All of this however, pales in comparison with the devaluation of the denarius. The denarius was the backbone of the Roman economy. Citizens earning their income in gold were a rarity given that a day's wage for an average labourer at the time is estimated at a single denarius. Thus it also became the target of severe abuse by the Roman authorities.



The denarius began as a 4.5 gram silver coin and had stayed that way for centuries under the Roman Republic. After Rome became an empire, things began to turn sour for the denarius and, by extension, the Roman economy. Base metals, such as copper were blended in with the silver and so even though the coin itself weighed the same, the amount of silver in it became less and less with each successive emperor. Throughout the first century the denarius contained over 90% silver but by the end of the second century the silver content had fallen to less than 70%. A century later there was less than 5% silver in the coin and by 350 AD it was all but worthless, having an exchange rate of 4,600,000 to a gold solidus (or nearly 9 million to the original aureus).



The economic chaos the hyperinflation of the denarius had on Roman society was very real. The population of Rome reached a peak of about 1 million inhabitants during the first century BC and maintained that level until nearly the end of the second century. At this point it began to slowly decline throughout the third century and precipitously throughout the fourth. By the fifth century, only about 50 thousand people remained.

Now compare the collapse in value of the denarius to some modern-day currencies and see if you notice any similarities:









Further reading in to the events that unfolded in Rome (links below) will reveal that as the denarius was debased, Rome became an economic basket case. Desperate times called for desperate legislation as the fabric of society was slowly torn apart by inflation. I urge my fellow readers to gain a firm grasp of these events because they will be instructive as to what we can expect for the future. The destruction of the Denarius is only one example of currency debasement, of which there are hundreds. Romans that held on to their gold coins fared well in the hyperinflation and if history is any guide, they will serve us well in the coming years.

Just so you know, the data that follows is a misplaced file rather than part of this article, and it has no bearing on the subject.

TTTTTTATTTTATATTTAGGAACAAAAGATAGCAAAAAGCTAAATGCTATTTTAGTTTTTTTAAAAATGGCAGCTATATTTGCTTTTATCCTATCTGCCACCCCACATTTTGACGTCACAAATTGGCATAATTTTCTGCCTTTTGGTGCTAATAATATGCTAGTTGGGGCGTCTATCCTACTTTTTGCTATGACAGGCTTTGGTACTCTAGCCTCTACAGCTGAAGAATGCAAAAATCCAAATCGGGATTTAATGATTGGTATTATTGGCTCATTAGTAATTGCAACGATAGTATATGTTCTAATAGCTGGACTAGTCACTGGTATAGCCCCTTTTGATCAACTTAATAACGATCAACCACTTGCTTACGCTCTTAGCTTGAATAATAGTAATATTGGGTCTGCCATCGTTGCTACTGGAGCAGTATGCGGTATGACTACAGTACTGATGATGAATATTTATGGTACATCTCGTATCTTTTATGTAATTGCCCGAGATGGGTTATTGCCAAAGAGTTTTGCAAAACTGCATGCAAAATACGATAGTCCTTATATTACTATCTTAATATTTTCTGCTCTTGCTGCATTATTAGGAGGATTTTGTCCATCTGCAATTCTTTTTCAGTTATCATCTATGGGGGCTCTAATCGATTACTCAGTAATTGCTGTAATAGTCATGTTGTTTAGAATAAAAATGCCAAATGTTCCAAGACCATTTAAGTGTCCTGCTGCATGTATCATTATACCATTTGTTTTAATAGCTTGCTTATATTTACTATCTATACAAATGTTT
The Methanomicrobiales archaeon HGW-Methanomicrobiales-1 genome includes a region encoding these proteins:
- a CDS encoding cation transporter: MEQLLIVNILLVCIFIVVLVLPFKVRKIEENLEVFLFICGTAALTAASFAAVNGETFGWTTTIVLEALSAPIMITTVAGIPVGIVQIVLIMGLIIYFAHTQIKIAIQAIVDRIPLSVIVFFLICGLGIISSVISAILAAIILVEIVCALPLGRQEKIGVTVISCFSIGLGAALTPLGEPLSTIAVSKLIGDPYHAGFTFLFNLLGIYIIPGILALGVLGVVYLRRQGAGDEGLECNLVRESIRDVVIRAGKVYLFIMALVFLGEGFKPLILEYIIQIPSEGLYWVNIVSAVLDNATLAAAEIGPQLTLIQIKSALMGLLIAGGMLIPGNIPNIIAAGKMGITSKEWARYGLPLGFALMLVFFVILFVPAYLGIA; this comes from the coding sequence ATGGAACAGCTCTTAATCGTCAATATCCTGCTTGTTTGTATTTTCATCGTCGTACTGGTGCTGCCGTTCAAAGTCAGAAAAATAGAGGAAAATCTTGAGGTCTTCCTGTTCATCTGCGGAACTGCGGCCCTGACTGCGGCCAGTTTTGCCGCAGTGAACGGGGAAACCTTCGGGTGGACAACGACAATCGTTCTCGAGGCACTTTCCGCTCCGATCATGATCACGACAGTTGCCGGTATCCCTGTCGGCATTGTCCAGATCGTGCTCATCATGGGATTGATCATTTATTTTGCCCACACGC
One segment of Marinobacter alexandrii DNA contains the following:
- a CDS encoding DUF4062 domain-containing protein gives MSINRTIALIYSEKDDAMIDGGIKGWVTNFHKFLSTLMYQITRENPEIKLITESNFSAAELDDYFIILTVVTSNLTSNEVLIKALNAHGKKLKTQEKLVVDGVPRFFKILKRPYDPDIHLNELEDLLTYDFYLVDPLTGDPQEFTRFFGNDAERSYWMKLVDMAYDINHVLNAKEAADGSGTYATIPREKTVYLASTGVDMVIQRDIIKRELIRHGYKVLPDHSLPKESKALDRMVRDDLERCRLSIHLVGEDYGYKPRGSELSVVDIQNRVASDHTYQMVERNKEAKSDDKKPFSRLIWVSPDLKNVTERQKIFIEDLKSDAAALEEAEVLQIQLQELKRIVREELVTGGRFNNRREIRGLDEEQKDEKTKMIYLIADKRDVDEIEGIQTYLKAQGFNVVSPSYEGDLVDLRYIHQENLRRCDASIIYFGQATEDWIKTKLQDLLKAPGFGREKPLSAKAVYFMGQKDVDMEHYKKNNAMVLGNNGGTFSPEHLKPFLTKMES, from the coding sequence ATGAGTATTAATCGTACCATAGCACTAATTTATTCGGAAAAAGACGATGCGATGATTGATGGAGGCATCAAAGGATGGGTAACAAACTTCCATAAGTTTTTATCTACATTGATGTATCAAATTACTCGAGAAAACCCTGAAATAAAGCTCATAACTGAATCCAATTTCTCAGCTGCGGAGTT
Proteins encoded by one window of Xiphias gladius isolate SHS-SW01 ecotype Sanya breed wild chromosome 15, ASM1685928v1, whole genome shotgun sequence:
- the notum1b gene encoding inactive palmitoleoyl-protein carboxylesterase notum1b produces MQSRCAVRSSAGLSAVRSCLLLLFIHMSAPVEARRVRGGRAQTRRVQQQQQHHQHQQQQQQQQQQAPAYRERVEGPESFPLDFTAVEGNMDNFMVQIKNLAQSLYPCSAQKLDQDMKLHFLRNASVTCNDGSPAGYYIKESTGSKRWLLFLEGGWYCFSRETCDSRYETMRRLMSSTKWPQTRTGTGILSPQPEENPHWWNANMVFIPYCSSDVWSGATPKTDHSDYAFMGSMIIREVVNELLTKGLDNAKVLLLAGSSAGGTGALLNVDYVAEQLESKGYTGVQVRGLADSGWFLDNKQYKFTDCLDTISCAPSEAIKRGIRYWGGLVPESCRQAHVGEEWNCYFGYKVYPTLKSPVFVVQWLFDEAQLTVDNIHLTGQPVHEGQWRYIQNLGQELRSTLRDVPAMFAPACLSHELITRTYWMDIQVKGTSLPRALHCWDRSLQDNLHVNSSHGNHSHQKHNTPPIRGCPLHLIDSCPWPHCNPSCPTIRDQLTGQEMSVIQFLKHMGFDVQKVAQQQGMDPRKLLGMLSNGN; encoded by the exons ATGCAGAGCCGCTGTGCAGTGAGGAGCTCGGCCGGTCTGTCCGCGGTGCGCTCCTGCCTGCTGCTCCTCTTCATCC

Further Reading


__
Chris Horlacher, CA is the Founder and Managing Director of Maple Leaf Metals Exchange Inc. He possesses a Chartered Accountant designation and is a former Senior Auditor for Deloitte & Touche LLP where he provided audit and assurance services to Fortune 500 companies, as well as independent businesses. He left Deloitte to aid Euro Pacific Canada Inc., an IIROC dealer-member, during its formative period by serving as Chief Financial Officer before founding Maple Leaf Metals Exchange Inc.

Reprinted from The Dollar Vigilante





Latest Economy
- Who's Afraid of the Workers' Revolution?
- Sports Stadiums: Temples to Crony Capitalism
- Obamacare Architect Says Society Would Be Better Off If People Only Lived To Age 75
- Elizabeth Warren Says US Has "No Future" If Free-Market Embraced